bigleaf maple L CDF and southern drier CWH
subalpine fir L MS, southern SBS, and southern ICH
grand fir L southern ICH and CDF
pacific silver fir L southern montane CWH

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Silvicultural Characteristics

 
characteristic interpretive class comments
reproduction capacity H cone production as early as 10 years; even old trees produce viable seed
seed dissemination capacity H most seeds fall within 100 m of the source; maximum distance to 2 km
potential for natural regeneration in low light L - H low in wettest climates, high in driest climates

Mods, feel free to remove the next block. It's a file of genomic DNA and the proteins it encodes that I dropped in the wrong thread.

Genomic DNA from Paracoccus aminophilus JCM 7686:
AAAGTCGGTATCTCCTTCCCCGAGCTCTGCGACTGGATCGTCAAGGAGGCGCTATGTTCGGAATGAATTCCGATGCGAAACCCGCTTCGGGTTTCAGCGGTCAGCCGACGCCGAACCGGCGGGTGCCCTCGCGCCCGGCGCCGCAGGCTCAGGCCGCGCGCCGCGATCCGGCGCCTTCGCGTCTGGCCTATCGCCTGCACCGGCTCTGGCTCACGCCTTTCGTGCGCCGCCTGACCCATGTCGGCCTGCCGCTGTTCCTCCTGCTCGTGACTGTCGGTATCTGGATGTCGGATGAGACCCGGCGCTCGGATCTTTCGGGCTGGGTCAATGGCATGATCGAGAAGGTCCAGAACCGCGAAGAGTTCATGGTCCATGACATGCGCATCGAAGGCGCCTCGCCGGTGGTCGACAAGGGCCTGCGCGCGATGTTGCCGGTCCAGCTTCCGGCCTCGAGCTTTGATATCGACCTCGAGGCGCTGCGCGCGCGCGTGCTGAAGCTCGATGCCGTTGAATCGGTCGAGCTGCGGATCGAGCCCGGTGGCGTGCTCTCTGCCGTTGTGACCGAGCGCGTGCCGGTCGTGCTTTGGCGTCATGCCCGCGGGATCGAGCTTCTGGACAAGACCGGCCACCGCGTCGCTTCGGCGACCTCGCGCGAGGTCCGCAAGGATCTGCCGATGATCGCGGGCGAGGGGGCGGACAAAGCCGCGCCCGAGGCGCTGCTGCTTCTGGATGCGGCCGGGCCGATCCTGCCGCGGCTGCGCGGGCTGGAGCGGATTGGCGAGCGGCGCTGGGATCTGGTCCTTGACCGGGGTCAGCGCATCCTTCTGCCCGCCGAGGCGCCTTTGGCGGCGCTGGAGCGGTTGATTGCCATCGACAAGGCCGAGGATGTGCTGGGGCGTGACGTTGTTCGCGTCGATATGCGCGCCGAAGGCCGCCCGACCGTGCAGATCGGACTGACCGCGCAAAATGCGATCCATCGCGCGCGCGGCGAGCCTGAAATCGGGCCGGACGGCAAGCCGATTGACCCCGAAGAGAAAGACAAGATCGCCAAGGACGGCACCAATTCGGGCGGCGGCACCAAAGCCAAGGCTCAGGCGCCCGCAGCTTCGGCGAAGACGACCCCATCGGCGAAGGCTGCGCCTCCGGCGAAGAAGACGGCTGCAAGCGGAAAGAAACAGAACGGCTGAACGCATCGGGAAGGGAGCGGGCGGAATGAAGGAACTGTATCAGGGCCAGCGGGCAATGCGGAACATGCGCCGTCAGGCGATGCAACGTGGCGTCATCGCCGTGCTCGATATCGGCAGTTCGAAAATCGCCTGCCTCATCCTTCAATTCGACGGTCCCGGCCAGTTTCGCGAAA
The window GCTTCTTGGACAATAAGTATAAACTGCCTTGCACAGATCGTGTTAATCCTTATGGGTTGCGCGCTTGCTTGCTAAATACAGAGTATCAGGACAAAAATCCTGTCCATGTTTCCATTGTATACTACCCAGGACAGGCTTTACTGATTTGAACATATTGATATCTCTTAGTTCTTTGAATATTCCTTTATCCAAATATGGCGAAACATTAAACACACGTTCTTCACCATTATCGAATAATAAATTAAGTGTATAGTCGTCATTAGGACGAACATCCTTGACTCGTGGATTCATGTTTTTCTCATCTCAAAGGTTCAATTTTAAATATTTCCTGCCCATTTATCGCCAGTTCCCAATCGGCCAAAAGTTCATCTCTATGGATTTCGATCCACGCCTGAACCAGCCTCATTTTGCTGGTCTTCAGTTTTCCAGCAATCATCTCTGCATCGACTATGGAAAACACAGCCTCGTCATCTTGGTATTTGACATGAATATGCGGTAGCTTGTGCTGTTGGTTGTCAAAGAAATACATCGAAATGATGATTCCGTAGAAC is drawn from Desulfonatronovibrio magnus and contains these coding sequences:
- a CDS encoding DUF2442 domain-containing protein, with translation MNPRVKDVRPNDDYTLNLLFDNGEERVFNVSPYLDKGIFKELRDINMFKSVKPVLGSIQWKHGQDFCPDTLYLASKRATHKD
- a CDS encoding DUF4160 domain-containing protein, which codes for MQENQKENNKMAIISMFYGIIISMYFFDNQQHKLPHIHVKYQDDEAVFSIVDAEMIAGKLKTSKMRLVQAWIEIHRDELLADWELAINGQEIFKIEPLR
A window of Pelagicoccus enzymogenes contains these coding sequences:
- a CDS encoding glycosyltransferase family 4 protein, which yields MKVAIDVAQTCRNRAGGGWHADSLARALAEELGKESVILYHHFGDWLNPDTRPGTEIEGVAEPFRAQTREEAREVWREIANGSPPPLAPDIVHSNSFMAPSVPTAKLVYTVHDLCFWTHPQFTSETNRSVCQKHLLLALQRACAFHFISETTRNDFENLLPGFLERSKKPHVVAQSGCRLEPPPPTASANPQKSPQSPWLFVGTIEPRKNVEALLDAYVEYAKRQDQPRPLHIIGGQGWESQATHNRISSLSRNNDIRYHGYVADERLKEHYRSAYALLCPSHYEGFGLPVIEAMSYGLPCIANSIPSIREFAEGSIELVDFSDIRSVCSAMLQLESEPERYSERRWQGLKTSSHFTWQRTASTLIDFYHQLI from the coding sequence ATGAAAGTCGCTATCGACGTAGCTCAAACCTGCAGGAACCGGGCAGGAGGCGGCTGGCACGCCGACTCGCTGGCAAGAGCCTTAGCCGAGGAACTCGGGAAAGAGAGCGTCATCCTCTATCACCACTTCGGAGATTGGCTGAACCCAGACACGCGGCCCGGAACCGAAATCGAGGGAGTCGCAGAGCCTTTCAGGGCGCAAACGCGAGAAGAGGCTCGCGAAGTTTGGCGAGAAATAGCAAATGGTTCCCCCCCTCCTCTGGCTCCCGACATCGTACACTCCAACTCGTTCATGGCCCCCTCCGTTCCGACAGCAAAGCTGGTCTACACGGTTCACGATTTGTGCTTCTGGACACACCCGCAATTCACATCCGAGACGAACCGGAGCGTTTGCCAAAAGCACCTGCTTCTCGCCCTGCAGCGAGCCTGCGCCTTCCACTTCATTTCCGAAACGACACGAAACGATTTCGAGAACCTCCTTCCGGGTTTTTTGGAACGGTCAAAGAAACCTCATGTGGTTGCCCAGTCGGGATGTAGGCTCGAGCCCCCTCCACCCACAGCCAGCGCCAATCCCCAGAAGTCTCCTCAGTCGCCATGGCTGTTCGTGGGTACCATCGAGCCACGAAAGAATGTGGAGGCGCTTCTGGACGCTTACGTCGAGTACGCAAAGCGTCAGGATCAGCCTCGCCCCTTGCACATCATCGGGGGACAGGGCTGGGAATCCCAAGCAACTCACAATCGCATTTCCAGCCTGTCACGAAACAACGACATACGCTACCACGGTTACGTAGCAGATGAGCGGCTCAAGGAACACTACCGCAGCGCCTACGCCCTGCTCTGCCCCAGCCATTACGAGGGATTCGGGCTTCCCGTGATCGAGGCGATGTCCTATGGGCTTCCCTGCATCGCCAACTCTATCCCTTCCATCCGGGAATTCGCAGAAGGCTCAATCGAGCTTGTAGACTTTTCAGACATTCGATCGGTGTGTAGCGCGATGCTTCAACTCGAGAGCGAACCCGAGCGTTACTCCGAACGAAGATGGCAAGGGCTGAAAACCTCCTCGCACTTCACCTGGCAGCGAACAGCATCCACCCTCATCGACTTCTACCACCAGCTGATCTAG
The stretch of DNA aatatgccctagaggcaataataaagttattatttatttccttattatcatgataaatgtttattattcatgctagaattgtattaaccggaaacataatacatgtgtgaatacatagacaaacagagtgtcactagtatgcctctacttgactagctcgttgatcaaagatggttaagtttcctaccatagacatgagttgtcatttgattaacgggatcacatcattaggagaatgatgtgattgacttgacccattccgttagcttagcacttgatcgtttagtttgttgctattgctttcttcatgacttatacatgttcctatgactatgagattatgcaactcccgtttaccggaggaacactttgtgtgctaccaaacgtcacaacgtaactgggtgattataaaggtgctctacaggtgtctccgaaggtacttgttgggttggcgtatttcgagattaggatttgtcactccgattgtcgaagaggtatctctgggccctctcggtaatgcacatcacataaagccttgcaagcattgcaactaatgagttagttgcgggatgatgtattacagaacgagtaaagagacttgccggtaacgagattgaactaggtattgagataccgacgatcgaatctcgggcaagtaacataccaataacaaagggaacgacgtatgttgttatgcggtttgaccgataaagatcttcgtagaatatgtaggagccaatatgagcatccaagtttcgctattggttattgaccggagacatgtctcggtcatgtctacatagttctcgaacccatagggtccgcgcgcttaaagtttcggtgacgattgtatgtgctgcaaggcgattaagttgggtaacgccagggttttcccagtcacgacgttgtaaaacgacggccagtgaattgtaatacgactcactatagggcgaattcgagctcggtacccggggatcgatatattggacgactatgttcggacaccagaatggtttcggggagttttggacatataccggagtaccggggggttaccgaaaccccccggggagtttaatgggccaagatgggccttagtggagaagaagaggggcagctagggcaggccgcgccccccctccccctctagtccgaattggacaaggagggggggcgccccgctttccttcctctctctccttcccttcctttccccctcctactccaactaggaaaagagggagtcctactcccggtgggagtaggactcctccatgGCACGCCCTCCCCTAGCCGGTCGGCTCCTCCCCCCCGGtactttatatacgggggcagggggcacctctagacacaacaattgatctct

potential for natural regeneration in the open H especially after wildfires
potential initial growth rate (<5 years) H first-year seedlings on productive sites may develop shoots about 10 cm long
response of advance regeneration to release H diameter response is immediate, height growth response is delayed
self-pruning capacity in dense stands H higher in coastal populations than in interior populations
crown spatial requirements M higher in coastal populations
light conditions beneath closed-canopy, mature stands M usually associated with a well developed moss and herb layer
potential productivity H site index (50 yr @ bh) about 40 m on the most productive coastal sites; continued height growth of coastal trees for more than 200 years; the tallest tree on record over 100 m
longevity H the oldest trees may be >1,500 years